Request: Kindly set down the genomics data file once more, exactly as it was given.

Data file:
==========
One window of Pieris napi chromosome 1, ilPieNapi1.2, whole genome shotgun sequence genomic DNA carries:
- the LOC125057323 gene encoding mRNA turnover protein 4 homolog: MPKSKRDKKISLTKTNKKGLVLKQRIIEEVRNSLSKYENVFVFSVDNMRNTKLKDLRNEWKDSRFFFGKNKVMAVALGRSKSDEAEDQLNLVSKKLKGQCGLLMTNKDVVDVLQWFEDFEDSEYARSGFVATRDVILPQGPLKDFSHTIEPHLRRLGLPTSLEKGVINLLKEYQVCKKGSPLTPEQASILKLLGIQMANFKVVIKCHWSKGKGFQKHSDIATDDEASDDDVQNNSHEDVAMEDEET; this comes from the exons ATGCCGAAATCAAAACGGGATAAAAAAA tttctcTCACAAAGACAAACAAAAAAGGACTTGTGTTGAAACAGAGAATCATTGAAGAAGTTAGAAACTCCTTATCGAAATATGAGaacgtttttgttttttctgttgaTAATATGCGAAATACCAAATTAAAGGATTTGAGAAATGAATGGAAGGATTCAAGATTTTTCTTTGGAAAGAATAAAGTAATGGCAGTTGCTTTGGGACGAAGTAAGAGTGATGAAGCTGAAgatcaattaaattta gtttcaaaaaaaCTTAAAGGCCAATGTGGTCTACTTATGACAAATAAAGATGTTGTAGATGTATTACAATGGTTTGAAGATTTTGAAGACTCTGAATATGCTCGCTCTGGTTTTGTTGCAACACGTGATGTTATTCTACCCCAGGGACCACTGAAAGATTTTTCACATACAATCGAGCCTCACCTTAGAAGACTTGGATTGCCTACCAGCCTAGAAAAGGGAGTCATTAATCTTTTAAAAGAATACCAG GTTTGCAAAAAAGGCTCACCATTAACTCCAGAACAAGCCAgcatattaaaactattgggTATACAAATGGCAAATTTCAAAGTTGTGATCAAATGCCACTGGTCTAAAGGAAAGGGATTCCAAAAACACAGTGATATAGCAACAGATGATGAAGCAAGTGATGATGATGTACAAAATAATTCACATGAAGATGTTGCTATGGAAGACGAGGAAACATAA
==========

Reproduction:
One window of Pieris napi chromosome 1, ilPieNapi1.2, whole genome shotgun sequence genomic DNA carries:
- the LOC125057323 gene encoding mRNA turnover protein 4 homolog: MPKSKRDKKISLTKTNKKGLVLKQRIIEEVRNSLSKYENVFVFSVDNMRNTKLKDLRNEWKDSRFFFGKNKVMAVALGRSKSDEAEDQLNLVSKKLKGQCGLLMTNKDVVDVLQWFEDFEDSEYARSGFVATRDVILPQGPLKDFSHTIEPHLRRLGLPTSLEKGVINLLKEYQVCKKGSPLTPEQASILKLLGIQMANFKVVIKCHWSKGKGFQKHSDIATDDEASDDDVQNNSHEDVAMEDEET; this comes from the exons ATGCCGAAATCAAAACGGGATAAAAAAA tttctcTCACAAAGACAAACAAAAAAGGACTTGTGTTGAAACAGAGAATCATTGAAGAAGTTAGAAACTCCTTATCGAAATATGAGaacgtttttgttttttctgttgaTAATATGCGAAATACCAAATTAAAGGATTTGAGAAATGAATGGAAGGATTCAAGATTTTTCTTTGGAAAGAATAAAGTAATGGCAGTTGCTTTGGGACGAAGTAAGAGTGATGAAGCTGAAgatcaattaaattta gtttcaaaaaaaCTTAAAGGCCAATGTGGTCTACTTATGACAAATAAAGATGTTGTAGATGTATTACAATGGTTTGAAGATTTTGAAGACTCTGAATATGCTCGCTCTGGTTTTGTTGCAACACGTGATGTTATTCTACCCCAGGGACCACTGAAAGATTTTTCACATACAATCGAGCCTCACCTTAGAAGACTTGGATTGCCTACCAGCCTAGAAAAGGGAGTCATTAATCTTTTAAAAGAATACCAG GTTTGCAAAAAAGGCTCACCATTAACTCCAGAACAAGCCAgcatattaaaactattgggTATACAAATGGCAAATTTCAAAGTTGTGATCAAATGCCACTGGTCTAAAGGAAAGGGATTCCAAAAACACAGTGATATAGCAACAGATGATGAAGCAAGTGATGATGATGTACAAAATAATTCACATGAAGATGTTGCTATGGAAGACGAGGAAACATAA